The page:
search
Sections List
American Journal News

Experts slam GOP bill letting states ignore federal health standards in emergencies

Letting states set their own diagnostic testing standards ‘creates enormous confusion,’ one health expert said.

By Josh Israel - May 20, 2020
Share
Mike Lee, Ted Cruz
Sen. Mike Lee, R-Utah, right, speaks as Sen. Ted Cruz, R-Texas, listens as President Donald Trump's Supreme Court nominee, Brett Kavanaugh testifies before the Senate Judiciary Committee on Capitol Hill in Washington, Thursday, Sept. 6, 2018, for the third day of his confirmation to replace retired Justice Anthony Kennedy. (AP Photo/Alex Brandon)

Four Senate Republicans introduced a bill on Tuesday that would allow states the option to simply ignore federal testing standards during public health emergencies.

Experts say this could cause serious problems for tracking and containing future pandemics.

The “Right to Test Act,” authored by Sen. Ted Cruz (R-TX) and co-sponsored by Sens. Mike Braun (R-IN), Mike Lee (R-UT), and Kelly Loeffler (R-GA), would change federal law to note that “during any public health emergency” declared by the secretary of Health and Human Services or a governor, the state’s public health department “may clear or approve diagnostic tests or diagnostic devices” for use in that state on their own, rather than following one set federal standard.

If enacted, the bill would also take away the Food and Drug Administration’s power to take enforcement actions against any state or facility making or using state-approved tests.

The proposal comes after the Trump administration’s botched handling of coronavirus testing has come under increasing scrutiny, even from Trump loyalists and advisers.

“Our federal bureaucracy simply has not moved fast enough during this crisis,” Lee said in a press release announcing the legislation. “We need to empower the creativity of Americans to solve this crisis and allowing states to cut through regulatory delays will do just that.”

But experts warn doing so could make things even worse.

Emily Gee, health economist at the Center for American Progress, said in a phone interview that the problem has been “lack of federal leadership” in virus testing standards, not an excess.

“It doesn’t seem like a great idea,” she said. “News reports in the last week show all sorts of examples of what happens when there aren’t uniform standards for reporting across states. It’s really hard to see best practices and make comparisons when they’re reporting different ways.”

She noted that Virginia had come under criticism recently when it began including antibody testing numbers in its daily coronavirus test counts, making any apples-to-apples comparison with other states nearly impossible.

“[This is] not good if we’re trying to make objective decisions about whether it’s safe to reopen or not,” she said. “We do want national standards and a decent amount of oversight on what tests get used and how things get counted so we have a clear picture of what’s happening in terms of the disease’s spread and whether we have the virus under control.”

Dr. Georges Benjamin, executive director of the American Public Health Association, said in a phone interview that the GOP bill was undoubtedly problematic.

“The reason it’s a bad idea is that states don’t have the capacity to do this,” he said. “State laboratories and their laboratorians are very good. But the problem is when you have something like this that’s a nationwide emergency, the more consistency you have, the better. That’s the FDA’s job. The FDA has the capacity to do that.”

Benjamin echoed Gee’s concern about the importance of standardized data.

“To the extent you have tests that are done across state lines, the problem is it creates enormous confusion,” he explained. “You need to be able to compare the test from one state to another to get a national picture. I would argue against this approach.”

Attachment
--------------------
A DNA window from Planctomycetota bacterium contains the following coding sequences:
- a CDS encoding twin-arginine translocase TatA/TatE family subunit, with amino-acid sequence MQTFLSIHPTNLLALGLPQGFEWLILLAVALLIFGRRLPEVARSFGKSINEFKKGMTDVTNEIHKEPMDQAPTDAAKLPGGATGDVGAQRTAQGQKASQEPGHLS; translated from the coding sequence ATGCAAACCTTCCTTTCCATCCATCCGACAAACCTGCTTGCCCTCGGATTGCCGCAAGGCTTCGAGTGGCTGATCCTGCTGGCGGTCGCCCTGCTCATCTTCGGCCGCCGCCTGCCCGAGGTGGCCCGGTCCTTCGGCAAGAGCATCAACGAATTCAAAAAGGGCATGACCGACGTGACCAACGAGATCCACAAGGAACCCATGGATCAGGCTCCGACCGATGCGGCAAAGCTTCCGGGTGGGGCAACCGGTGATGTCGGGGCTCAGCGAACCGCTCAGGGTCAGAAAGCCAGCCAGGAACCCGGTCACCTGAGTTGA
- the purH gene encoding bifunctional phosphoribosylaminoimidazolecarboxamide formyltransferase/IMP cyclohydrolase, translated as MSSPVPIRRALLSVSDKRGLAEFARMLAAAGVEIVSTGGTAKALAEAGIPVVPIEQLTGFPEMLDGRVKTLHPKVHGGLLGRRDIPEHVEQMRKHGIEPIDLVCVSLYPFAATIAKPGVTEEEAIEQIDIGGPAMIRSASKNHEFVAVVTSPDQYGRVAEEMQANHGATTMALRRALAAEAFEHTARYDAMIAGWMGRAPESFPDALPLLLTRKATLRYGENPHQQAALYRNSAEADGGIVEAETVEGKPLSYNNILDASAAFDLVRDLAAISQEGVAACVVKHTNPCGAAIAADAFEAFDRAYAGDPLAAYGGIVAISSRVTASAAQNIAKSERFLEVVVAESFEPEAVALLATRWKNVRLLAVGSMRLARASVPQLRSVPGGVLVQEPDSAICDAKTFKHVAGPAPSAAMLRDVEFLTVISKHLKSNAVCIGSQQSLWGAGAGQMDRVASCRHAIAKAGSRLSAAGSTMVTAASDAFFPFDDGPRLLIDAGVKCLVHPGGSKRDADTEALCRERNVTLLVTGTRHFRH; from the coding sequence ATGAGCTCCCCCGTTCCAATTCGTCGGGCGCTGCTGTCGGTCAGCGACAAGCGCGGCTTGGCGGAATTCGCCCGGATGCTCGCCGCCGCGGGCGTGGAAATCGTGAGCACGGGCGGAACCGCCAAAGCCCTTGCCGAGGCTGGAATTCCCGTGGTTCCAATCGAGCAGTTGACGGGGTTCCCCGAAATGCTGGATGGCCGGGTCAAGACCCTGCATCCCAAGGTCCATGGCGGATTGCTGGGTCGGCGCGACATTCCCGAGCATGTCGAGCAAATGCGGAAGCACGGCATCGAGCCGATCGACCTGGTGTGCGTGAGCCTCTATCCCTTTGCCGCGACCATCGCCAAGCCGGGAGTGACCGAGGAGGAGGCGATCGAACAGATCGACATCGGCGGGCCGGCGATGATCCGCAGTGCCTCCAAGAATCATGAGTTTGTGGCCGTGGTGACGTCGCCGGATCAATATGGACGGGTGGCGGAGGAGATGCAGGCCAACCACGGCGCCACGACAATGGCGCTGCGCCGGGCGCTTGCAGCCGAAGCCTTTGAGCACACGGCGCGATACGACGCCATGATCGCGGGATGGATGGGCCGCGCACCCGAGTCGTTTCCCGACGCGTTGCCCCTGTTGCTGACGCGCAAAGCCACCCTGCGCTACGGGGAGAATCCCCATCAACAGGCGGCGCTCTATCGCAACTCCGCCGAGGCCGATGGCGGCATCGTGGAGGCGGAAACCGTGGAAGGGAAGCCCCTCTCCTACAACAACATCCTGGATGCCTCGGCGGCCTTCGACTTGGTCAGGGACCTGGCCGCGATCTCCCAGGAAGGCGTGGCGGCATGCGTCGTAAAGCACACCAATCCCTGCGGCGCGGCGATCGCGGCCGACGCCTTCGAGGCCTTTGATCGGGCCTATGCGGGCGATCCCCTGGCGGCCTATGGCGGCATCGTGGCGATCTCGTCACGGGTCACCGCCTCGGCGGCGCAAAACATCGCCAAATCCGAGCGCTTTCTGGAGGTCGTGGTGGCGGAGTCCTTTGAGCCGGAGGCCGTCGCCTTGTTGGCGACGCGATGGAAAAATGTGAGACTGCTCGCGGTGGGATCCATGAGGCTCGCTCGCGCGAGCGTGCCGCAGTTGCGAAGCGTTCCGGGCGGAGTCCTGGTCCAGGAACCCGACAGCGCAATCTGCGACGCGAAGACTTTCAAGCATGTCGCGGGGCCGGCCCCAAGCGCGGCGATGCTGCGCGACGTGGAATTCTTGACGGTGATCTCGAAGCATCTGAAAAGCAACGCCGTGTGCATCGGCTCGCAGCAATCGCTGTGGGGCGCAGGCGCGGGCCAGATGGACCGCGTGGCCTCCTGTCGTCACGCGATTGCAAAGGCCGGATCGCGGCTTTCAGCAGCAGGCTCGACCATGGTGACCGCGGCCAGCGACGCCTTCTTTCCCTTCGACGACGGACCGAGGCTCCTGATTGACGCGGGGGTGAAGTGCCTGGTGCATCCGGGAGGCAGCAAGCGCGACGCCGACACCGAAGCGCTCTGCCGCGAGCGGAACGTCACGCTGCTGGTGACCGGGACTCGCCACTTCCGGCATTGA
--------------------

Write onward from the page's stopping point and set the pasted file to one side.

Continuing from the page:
He noted that the FDA already has the authority to allow individual states to do their own testing and that they did so in some cases during this pandemic. But, he said, states lack the financial resources to create “50-plus FDAs across the country.”

“States have not been able to adequately support the basic public health functions: keeping water safe, food safe, and air safe. I’m not sure how they’re gonna add this additional burden,” Benjamin concluded.

The Trump administration has faced heavy scrutiny over the past few months for its botched handling of the coronavirus pandemic, specifically its failure to prepare adequately by strengthening national stockpiles and establishing a strong national response from the outset.

Trump was also criticized for ignoring early warnings about the virus and refusing to heed health experts’ advice on various safety measures, as well as for his administration’s failed approach to testing, which likely worsened the crisis dramatically.

“Early on in this crisis, the [Centers for Disease Control and Prevention], which really had the most trusted brand around the world in this space, really let the country down with the testing,” Trump’s own trade adviser, Peter Navarro, admitted to NBC News on Sunday. “Because not only did they keep the testing within the bureaucracy, they had a bad test and that did set us back.”

Navarro was referring to the CDC’s early test kits, which were later recalled due to a flaw that resulted in inconclusive results. The error added further delay to the nationwide testing process, which experts say only allowed the virus to spread further.

Though Lee suggested in a statement this week that the newly introduced GOP bill might have remedied the current situation, claiming “federal bureaucracy simply has not moved fast enough,” experts are still doubtful.

Benjamin noted that the FDA already has the authority to allow individual states to do their own testing and that they did so in some cases during this pandemic. But, he said, states lack the financial resources to create “50-plus FDAs across the country.”

“States have not been able to adequately support the basic public health functions: keeping water safe, food safe, and air safe. I’m not sure how they’re gonna add this additional burden,” Benjamin concluded.

Published with permission of The American Independent Foundation.


AJ News
Get the latest news here first.

Tai News

Newsletter
Read More
Abortion care and transgender health care are ‘parallel struggles’ in 2024 legislation